ANAHEIM — Khris Davis can erase a lot of mistakes with one swing of his bat.
On a night the A’s committed three errors, Davis’ three-run homer in the eighth snapped a tie score and lifted Oakland to a 7-4 win over the Los Angeles Angels. It was Davis’ second homer in as many nights at Angel Stadium, and it highlighted a 14-hit attack for the A’s.
One night after winning a rematch with Tim Lincecum, the A’s turned the tables on another nemesis. This time it was Jered Weaver, who had just thrown a two-hitter at them Sunday at the Coliseum. The A’s chased him by the fifth, collecting four runs on eight hits against him.
Oakland entered this series having been held to two runs or fewer in nine of their previous 17 games. But they’ve rolled up 12 runs in the first two of this four-game series.
Davis blasted an 0-2 pitch from Fernando Salas over the wall in left-center in the eighth, his 18th homer of the season. Since Aug. 6 of last season, Davis’ 38 homers are tied with Toronto’s Edwin Encarnacion for the most in the majors. Stephen Vogt went deep in the first for the A’s, who entered the night with the fewest homers in the American League in the month of June (16). Billy Burns chipped in with two RBI from the leadoff spot.
On so many nights this season, the A’s defensive miscues would have equated to defeat. Included in that was a head-slapping blunder from starter Eric Surkamp, who botched an easy throw to first that cost a run in the second. But they also had a couple really nice plays in the field, and one came courtesy of Davis, who fully extended for a diving catch to rob Jett Bandy in the sixth.
Starting pitching report
Surkamp gave up a two-run homer to Albert Pujols in the first, but that’s not the play that likely ate at him most. With two outs and a runner on third in the second, Surkamp got Mike Trout to tap a comeback to the mound. He unwisely tried to cover the roughly 25 feet to first with an underhand flip that bounced. Yonder Alonso couldn’t scoop it, and the Angels got a run that never should have happened.
By the time Trout came to bat again in the fourth, with another man in scoring position, Bob Melvin wasn’t taking any chances and pulled the lefty. After an encouraging six-inning start last time out against the Angels, Surkamp lasted just 3 2/3 innings in this one, allowing four runs (two earned). Assuming Sean Manaea came out of Friday’s Single-A rehab start healthy, there’s a good chance Surkamp heads back to the minors. Manaea is eligible to come off the disabled list Wednesday, which would be Surkamp’s next turn in the rotation.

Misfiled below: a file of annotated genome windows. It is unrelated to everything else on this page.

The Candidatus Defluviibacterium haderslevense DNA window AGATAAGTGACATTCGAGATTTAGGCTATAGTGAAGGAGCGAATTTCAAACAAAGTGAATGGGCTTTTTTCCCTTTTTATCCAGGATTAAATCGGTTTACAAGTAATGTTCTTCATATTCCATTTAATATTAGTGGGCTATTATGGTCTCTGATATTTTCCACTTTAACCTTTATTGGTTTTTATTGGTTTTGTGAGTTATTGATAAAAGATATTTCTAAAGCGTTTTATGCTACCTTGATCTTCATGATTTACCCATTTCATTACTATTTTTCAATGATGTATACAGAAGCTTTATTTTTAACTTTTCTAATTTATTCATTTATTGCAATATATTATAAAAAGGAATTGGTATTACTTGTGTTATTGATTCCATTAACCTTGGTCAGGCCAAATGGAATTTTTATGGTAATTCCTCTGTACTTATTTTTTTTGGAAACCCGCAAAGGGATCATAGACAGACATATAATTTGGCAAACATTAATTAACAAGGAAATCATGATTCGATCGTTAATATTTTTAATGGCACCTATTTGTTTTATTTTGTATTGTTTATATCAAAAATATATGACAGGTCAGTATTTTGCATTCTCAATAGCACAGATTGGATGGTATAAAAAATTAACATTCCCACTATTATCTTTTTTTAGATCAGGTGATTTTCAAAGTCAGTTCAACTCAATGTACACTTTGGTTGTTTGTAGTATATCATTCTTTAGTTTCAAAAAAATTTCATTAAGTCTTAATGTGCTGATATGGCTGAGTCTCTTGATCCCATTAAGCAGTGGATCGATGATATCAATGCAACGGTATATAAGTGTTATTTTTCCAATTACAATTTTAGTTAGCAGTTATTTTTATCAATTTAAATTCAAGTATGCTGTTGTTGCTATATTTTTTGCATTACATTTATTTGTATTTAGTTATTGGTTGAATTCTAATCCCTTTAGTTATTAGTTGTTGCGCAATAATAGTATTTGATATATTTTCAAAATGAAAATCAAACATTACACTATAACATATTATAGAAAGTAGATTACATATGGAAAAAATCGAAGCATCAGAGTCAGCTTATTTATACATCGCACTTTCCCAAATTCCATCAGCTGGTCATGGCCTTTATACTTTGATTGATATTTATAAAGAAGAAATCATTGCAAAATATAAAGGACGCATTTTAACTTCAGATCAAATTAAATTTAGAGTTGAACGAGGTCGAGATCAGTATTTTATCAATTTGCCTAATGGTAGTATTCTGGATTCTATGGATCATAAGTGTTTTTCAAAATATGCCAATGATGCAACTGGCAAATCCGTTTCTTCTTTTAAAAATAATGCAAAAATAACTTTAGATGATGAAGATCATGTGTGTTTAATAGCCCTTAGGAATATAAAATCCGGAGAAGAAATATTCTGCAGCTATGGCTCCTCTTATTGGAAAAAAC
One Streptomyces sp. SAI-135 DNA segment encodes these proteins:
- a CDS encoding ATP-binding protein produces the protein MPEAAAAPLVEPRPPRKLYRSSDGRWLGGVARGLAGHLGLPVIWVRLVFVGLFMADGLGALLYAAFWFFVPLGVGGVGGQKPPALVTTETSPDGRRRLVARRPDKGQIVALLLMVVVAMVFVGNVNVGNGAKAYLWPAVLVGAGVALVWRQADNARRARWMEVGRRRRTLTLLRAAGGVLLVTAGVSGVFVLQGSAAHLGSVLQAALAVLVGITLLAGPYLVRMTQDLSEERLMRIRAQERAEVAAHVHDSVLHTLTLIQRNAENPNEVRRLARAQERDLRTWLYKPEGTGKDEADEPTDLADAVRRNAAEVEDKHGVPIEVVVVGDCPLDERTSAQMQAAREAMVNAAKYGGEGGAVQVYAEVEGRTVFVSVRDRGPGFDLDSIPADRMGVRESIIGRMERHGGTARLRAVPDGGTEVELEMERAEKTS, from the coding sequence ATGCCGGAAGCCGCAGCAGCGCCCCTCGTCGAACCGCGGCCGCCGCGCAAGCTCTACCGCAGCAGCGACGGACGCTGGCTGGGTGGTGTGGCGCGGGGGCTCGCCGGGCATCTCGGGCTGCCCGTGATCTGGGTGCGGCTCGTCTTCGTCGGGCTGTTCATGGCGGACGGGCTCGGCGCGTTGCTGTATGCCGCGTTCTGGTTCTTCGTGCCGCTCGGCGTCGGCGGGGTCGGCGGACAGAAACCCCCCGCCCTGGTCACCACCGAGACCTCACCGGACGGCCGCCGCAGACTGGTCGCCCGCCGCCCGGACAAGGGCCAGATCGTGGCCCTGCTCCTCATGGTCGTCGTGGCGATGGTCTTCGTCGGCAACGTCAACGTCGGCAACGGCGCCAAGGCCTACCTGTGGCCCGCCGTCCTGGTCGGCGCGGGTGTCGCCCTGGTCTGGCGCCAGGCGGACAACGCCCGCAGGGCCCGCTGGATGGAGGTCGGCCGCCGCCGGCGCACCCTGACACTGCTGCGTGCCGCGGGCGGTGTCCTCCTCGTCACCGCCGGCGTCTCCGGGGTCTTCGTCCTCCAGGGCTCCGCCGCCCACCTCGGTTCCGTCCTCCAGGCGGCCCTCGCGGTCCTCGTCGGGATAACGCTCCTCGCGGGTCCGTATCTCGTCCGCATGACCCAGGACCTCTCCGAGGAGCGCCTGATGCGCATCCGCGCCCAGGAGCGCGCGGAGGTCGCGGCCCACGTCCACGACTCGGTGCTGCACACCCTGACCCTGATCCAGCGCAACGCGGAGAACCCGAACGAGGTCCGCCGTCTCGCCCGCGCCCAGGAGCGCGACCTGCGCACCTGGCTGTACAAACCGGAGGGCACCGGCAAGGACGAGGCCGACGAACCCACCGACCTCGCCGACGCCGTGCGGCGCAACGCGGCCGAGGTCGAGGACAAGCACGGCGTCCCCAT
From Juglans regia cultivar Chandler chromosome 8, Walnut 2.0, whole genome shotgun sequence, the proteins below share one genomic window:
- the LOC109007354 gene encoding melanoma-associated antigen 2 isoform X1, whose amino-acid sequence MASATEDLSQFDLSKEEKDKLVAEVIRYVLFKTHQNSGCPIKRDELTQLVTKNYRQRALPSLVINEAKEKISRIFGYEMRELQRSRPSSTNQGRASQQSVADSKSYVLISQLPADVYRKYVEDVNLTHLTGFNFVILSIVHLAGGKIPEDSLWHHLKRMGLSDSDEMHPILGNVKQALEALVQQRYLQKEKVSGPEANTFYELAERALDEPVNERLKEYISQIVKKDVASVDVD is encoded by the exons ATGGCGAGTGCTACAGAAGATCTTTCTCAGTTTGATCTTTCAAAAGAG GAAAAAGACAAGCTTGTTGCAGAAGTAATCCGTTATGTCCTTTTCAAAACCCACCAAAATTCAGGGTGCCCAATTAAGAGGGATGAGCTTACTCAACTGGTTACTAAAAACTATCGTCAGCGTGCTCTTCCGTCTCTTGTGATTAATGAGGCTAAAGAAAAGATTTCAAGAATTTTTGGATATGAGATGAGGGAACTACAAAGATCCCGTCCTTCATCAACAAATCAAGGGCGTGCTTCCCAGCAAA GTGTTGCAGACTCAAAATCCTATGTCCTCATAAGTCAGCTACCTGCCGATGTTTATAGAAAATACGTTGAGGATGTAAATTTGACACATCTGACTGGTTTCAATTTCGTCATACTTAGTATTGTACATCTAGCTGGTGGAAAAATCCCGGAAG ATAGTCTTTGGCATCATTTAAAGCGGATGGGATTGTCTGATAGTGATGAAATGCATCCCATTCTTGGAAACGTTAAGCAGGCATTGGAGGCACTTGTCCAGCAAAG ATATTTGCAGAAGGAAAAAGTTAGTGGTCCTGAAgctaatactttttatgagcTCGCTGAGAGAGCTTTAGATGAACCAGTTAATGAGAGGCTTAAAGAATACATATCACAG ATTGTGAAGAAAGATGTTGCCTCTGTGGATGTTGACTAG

Fernando Rodriguez entered in relief of Surkamp and gave up an RBI single to Trout, but the Angels got no more off of him in his 2 1/3 innings of work. Ryan Dull worked a scoreless seventh and overcame Stephen Vogt’s throwing error to strand a runner at third. Opponents are now 1-for-43 off Dull with runners in scoring position. John Axford and Ryan Madson handled the final two innings, with Madson nailing down his 14th save.
At the plate
The A’s trailed 4-2 in the fifth when they rallied to tie it. After Yonder Alonso walked, Marcus Semien sliced a ground-rule double to right to put runners on second and third. Max Muncy’s grounder to second scored a run to shave the deficit to one, and Burns tied it with a sacrifice fly.
In the field
Marcus Semien’s fielding error led to an Angels run in the fourth, but despite their miscues, the A’s did some good things defensively too. Muncy came up with his first career outfield assist, throwing out Johnny Giavotella at third on Trout’s RBI single. Semien leapt high to snag Trout’s liner in the seventh.
The announced turnout was 41,356 on a night the Angels labeled “Christmas in June”
Dillon Overton will become the third Athletic this season to start in his major league debut when he takes the ball in Saturday’s 7:05 p.m. game. The others were Sean Manaea and Daniel Mengden. He’ll be opposed by Jhoulys Chacin (2-3, 5.56).